However, the retreat went awry. The Allied contingents in the centre missed their appointed position and ended up scattered in front of Plataea itself.  The Athenians, Tegeans and Spartans, who had been guarding the rear of the retreat, had not even begun to retreat by daybreak.  A single Spartan division was thus left on the ridge to guard the rear, while the Spartans and Tegeans retreated uphill Pausanias also instructed the Athenians to begin the retreat and if possible join up with the Spartans.   However, the Athenians at first retreated directly towards Plataea,  and thus the Allied battle line remained fragmented as the Persian camp began to stir. 
According to Herodotus, the Spartans sent 45,000 men – 5,000 Spartiates (full citizen soldiers), 5,000 other Lacodaemonian hoplites (perioeci) and 35,000 helots (seven per Spartiate).  This was probably the largest Spartan force ever assembled.  The Greek army had been reinforced by contingents of hoplites from the other Allied city-states, as shown in the table. Diodorus Siculus claims in his Bibliotheca historica that the number of the Greek troops approached one hundred thousand. 
|Sparta ||10,000||Athens ||8,000||Corinth ||5,000|
|Megara ||3,000||Sicyon ||3,000||Tegea ||1,500|
|Phlius ||1,000||Troezen ||1,000||Anactorion & |
|Epidaurus ||800||Arcadian Orchomenans |
|600||Eretria & |
|Plataea ||600||Aegina ||500||Ambracia ||500|
|Chalcis ||400||Mycenae & |
|Potidaea ||300||Cephalonia ||200||Lepreum ||200|
According to Herodotus, there were a total of 69,500 lightly armed troops – 35,000 helots  and 34,500 troops from the rest of Greece roughly one per hoplite.  The number of 34,500 has been suggested to represent one light skirmisher supporting each non-Spartan hoplite (33,700), together with 800 Athenian archers, whose presence in the battle Herodotus later notes.  Herodotus tells us that there were also 1,800 Thespians (but does not say how they were equipped), giving a total strength of 108,200 men. 
The number of hoplites is accepted as reasonable (and possible) the Athenians alone had fielded 10,000 hoplites at the Battle of Marathon.  Some historians have accepted the number of light troops and used them as a population census of Greece at the time. Certainly these numbers are theoretically possible. Athens, for instance, allegedly fielded a fleet of 180 triremes at Salamis,  manned by approximately 36,000 rowers and fighters.  Thus 69,500 light troops could easily have been sent to Plataea. Nevertheless, the number of light troops is often rejected as exaggerated, especially in view of the ratio of seven helots to one Spartiate.  For instance, Lazenby accepts that hoplites from other Greek cities might have been accompanied by one lightly armoured retainer each, but rejects the number of seven helots per Spartiate.  He further speculates that each Spartiate was accompanied by one armed helot, and that the remaining helots were employed in the logistical effort, transporting food for the army.  Both Lazenby and Holland deem the lightly armed troops, whatever their number, as essentially irrelevant to the outcome of battle.  
A further complication is that a certain proportion of the Allied manpower was needed to man the fleet, which amounted to at least 110 triremes, and thus approximately 22,000 men.  Since the Battle of Mycale was fought at least near-simultaneously with the Battle of Plataea, then this was a pool of manpower which could not have contributed to Plataea, and further reduces the likelihood that 110,000 Greeks assembled before Plataea. 
The Greek forces were, as agreed by the Allied congress, under the overall command of Spartan royalty in the person of Pausanias, who was the regent for Leonidas' young son, Pleistarchus, his cousin. Diodorus tells us that the Athenian contingent was under the command of Aristides  it is probable that the other contingents also had their leaders. Herodotus tells us in several places that the Greeks held council during the prelude to the battle, implying that decisions were consensual and that Pausanias did not have the authority to issue direct orders to the other contingents.   This style of leadership contributed to the way events unfolded during the battle itself. For instance, in the period immediately before the battle, Pausanias was unable to order the Athenians to join up with his forces, and thus the Greeks fought the battle completely separated from each other.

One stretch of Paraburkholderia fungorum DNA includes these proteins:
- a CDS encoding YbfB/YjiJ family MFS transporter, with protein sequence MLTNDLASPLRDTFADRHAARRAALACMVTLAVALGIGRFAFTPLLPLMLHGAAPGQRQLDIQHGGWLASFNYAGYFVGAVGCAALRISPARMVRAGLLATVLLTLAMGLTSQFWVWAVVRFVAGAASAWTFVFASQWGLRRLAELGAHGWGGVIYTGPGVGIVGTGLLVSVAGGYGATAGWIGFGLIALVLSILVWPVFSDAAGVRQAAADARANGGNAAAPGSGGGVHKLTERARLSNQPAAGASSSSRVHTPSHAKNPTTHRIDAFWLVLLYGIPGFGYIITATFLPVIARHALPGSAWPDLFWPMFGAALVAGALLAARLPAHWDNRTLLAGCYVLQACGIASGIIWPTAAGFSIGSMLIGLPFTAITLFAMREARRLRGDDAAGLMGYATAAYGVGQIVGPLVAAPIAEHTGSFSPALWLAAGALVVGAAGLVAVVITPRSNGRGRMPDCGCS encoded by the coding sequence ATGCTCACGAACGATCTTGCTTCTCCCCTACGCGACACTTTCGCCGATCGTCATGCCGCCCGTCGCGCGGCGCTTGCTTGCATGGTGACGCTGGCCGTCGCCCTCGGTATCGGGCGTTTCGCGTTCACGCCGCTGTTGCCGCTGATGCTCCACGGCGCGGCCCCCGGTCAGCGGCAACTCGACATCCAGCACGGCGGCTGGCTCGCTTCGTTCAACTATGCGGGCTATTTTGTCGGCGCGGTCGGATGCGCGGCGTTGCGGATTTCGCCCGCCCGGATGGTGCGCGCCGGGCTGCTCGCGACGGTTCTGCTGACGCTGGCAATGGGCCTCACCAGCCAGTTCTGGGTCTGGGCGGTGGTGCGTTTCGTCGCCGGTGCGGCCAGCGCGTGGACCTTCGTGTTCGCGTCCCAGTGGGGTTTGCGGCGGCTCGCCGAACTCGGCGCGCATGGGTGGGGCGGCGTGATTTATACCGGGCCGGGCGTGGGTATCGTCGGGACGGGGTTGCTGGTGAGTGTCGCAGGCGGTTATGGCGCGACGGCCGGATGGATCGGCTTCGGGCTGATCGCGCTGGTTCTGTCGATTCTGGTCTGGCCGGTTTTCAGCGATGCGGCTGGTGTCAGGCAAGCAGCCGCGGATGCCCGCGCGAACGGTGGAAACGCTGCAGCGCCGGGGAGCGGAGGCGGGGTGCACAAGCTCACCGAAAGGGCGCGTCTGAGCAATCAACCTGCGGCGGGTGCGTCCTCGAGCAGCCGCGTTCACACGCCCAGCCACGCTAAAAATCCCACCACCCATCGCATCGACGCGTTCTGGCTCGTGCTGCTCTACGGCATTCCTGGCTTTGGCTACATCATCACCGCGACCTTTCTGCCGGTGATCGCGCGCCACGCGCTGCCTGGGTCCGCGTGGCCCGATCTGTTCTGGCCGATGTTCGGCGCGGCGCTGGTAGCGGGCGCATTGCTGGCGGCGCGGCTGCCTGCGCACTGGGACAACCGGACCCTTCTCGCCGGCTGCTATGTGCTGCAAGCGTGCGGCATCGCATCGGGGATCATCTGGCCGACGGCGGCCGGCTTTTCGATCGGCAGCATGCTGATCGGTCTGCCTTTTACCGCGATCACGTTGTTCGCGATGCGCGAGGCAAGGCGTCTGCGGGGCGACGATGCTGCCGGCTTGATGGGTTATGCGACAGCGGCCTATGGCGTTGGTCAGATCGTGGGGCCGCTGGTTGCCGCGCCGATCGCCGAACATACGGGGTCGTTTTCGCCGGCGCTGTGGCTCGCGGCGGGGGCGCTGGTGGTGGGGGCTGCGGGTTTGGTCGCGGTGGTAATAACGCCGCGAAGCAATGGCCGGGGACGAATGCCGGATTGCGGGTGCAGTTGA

Where Did It Begin? Gathering Place for the Battle of Salamis is Found - History
Salamis is the largest Greek island in the Saronic Gulf. Sometimes the island is also called Salamina, after the the capital. The 95 km large island is situated only a small distance (about 2 kilometers) from the coast of the mainland and the port of Piraeus, where most ferries depart for various destinations and islands in Greece. The island of Salamis is mainly mountainous and rocky, with the 404 meter high Mavrovouni mountain as the highest point. On the south side of Salamis there is a pine tree forest. There are approximately 31,000 people living permanently on the island, but during the peak season in the tourist holidays, the number of people on the island a multiple of this. Salamis is an island of extremes, with a heavy industry on one side, but also with quiet beaches and beautiful nature.
The island is famous for its the well knowd Battle of Salamis which took place in the year 480 BC. In this battle the Athenian admiral Themistocles defeated the Persian fleet that was sent by their ruler Xerxes. Nowadays the headquarters of the Greek navy are located at Salamis.
Although there are quite a few Athenians that have a holiday home on the island of Salamis, it is not a very popular holiday destination for non-Greek tourists because of the ugly architecture of the many new buildings that are put down, and because there is a lot of heavy industry, which had as a result that the island and the surrounding waters are not very clean. If you are looking for a quiet beach with clean waters it is best to go to the south of the island, which looks quite green and different. Here you find narrow stretches of sand and pebbles and you can sit under a tree if you want protection from the sun. The connection to the mainland is very good, because there are people who live on the island and work in Athens.
Ambelakia - the ancient harbour of the island, Koulouris, is situated 4 kilometers southeast of the capital in Ambelakia. In the sea are remains of ancient buildings. There are remains of walls from the old Acropolis and of streets. In Ambelakia there are also churches that date from the 16th century. In the bay in front of Ambelakia the famous Battle of Salamis took place. Ambelakia is the oldest town on the island.
The large village of Moulki (or Aianteio, named after the Greek hero Ajax), in the west of the island south of the capital, has many pine trees and a nice beach. Here the first Hellenistic settlement of the island was found. In the village are two churches, the Metamorphosis of Sotira and Kimisis or Theotokou, which date from the 11th and 12th century. At a distance of 5 kilometers from Moulki on the mountain Stavros, in the southwest of Salamis, stands the monastery of Saint Nikolaou Lemonion from the 18th century. Opposite the monastery stands a Byzantine temple, the Saint John Kalabitou, dating from the 10th century.
The beaches of Kaki Vigla, Faneromeni, Saterli, Selinia, Kanakia and Peristeria in the south of the island are among the best of Salamis (and more clean than the ones in the north) and they are pretty quiet. This area is less developped than the rest of the island. Faneromeni has a monastery with beautiful frescoes.
Psili Ammos (meaning fine sand) is a beautiful beach in the northwest of the island opposite Elefsina. Here you will find one of the oldest churches in the island of Salamis, the Saint Grigorios.
The Maritime Museum in Paloukia is located in the open air and houses a collection of cannons and torpedoes.List of site sources >>>